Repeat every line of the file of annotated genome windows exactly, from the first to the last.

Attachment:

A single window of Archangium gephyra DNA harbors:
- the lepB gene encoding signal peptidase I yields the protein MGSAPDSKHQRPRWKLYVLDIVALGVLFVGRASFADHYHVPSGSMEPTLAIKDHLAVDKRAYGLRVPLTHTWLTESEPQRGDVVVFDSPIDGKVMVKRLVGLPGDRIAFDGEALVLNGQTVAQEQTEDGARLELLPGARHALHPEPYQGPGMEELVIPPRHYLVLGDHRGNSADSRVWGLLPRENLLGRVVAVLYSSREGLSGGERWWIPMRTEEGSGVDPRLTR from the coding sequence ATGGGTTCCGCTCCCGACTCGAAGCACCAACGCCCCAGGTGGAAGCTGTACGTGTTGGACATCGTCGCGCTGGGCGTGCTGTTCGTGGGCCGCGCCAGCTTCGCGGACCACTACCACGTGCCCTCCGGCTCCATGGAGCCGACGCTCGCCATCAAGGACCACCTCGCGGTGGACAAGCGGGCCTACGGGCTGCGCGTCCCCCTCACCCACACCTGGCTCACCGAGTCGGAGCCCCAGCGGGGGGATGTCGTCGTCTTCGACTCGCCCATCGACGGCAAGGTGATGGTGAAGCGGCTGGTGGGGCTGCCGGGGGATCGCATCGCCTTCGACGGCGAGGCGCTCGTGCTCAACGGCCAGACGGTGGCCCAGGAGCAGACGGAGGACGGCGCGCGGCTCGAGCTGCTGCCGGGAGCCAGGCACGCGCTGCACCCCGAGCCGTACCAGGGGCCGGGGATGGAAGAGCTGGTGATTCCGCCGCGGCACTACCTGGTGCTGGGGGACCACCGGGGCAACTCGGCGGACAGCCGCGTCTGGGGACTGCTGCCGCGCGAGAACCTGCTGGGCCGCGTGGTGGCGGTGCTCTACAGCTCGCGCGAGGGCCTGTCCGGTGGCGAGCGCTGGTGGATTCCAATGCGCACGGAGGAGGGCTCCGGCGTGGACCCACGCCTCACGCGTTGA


A single window of Archangium gephyra DNA harbors:
- the lepB gene encoding signal peptidase I yields the protein MGSAPDSKHQRPRWKLYVLDIVALGVLFVGRASFADHYHVPSGSMEPTLAIKDHLAVDKRAYGLRVPLTHTWLTESEPQRGDVVVFDSPIDGKVMVKRLVGLPGDRIAFDGEALVLNGQTVAQEQTEDGARLELLPGARHALHPEPYQGPGMEELVIPPRHYLVLGDHRGNSADSRVWGLLPRENLLGRVVAVLYSSREGLSGGERWWIPMRTEEGSGVDPRLTR from the coding sequence ATGGGTTCCGCTCCCGACTCGAAGCACCAACGCCCCAGGTGGAAGCTGTACGTGTTGGACATCGTCGCGCTGGGCGTGCTGTTCGTGGGCCGCGCCAGCTTCGCGGACCACTACCACGTGCCCTCCGGCTCCATGGAGCCGACGCTCGCCATCAAGGACCACCTCGCGGTGGACAAGCGGGCCTACGGGCTGCGCGTCCCCCTCACCCACACCTGGCTCACCGAGTCGGAGCCCCAGCGGGGGGATGTCGTCGTCTTCGACTCGCCCATCGACGGCAAGGTGATGGTGAAGCGGCTGGTGGGGCTGCCGGGGGATCGCATCGCCTTCGACGGCGAGGCGCTCGTGCTCAACGGCCAGACGGTGGCCCAGGAGCAGACGGAGGACGGCGCGCGGCTCGAGCTGCTGCCGGGAGCCAGGCACGCGCTGCACCCCGAGCCGTACCAGGGGCCGGGGATGGAAGAGCTGGTGATTCCGCCGCGGCACTACCTGGTGCTGGGGGACCACCGGGGCAACTCGGCGGACAGCCGCGTCTGGGGACTGCTGCCGCGCGAGAACCTGCTGGGCCGCGTGGTGGCGGTGCTCTACAGCTCGCGCGAGGGCCTGTCCGGTGGCGAGCGCTGGTGGATTCCAATGCGCACGGAGGAGGGCTCCGGCGTGGACCCACGCCTCACGCGTTGA